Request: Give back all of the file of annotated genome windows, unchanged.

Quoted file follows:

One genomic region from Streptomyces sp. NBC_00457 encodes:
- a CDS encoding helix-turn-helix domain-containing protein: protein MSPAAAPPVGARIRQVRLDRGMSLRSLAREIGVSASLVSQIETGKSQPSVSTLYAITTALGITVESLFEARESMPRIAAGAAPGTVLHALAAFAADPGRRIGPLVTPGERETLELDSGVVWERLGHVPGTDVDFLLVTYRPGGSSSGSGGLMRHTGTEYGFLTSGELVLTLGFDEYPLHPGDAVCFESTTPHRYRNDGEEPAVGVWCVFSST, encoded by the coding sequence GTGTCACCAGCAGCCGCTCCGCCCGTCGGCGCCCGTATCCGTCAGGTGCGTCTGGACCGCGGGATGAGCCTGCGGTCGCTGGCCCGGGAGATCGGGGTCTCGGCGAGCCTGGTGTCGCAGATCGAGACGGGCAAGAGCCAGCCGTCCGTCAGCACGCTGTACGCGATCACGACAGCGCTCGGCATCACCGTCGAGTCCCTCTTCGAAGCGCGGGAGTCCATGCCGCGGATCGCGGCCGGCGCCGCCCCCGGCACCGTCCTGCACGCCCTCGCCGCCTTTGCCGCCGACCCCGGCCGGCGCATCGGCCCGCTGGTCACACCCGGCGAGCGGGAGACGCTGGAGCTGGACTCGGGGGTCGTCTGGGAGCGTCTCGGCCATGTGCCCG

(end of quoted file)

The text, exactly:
One genomic region from Streptomyces sp. NBC_00457 encodes:
- a CDS encoding helix-turn-helix domain-containing protein: protein MSPAAAPPVGARIRQVRLDRGMSLRSLAREIGVSASLVSQIETGKSQPSVSTLYAITTALGITVESLFEARESMPRIAAGAAPGTVLHALAAFAADPGRRIGPLVTPGERETLELDSGVVWERLGHVPGTDVDFLLVTYRPGGSSSGSGGLMRHTGTEYGFLTSGELVLTLGFDEYPLHPGDAVCFESTTPHRYRNDGEEPAVGVWCVFSST, encoded by the coding sequence GTGTCACCAGCAGCCGCTCCGCCCGTCGGCGCCCGTATCCGTCAGGTGCGTCTGGACCGCGGGATGAGCCTGCGGTCGCTGGCCCGGGAGATCGGGGTCTCGGCGAGCCTGGTGTCGCAGATCGAGACGGGCAAGAGCCAGCCGTCCGTCAGCACGCTGTACGCGATCACGACAGCGCTCGGCATCACCGTCGAGTCCCTCTTCGAAGCGCGGGAGTCCATGCCGCGGATCGCGGCCGGCGCCGCCCCCGGCACCGTCCTGCACGCCCTCGCCGCCTTTGCCGCCGACCCCGGCCGGCGCATCGGCCCGCTGGTCACACCCGGCGAGCGGGAGACGCTGGAGCTGGACTCGGGGGTCGTCTGGGAGCGTCTCGGCCATGTGCCCG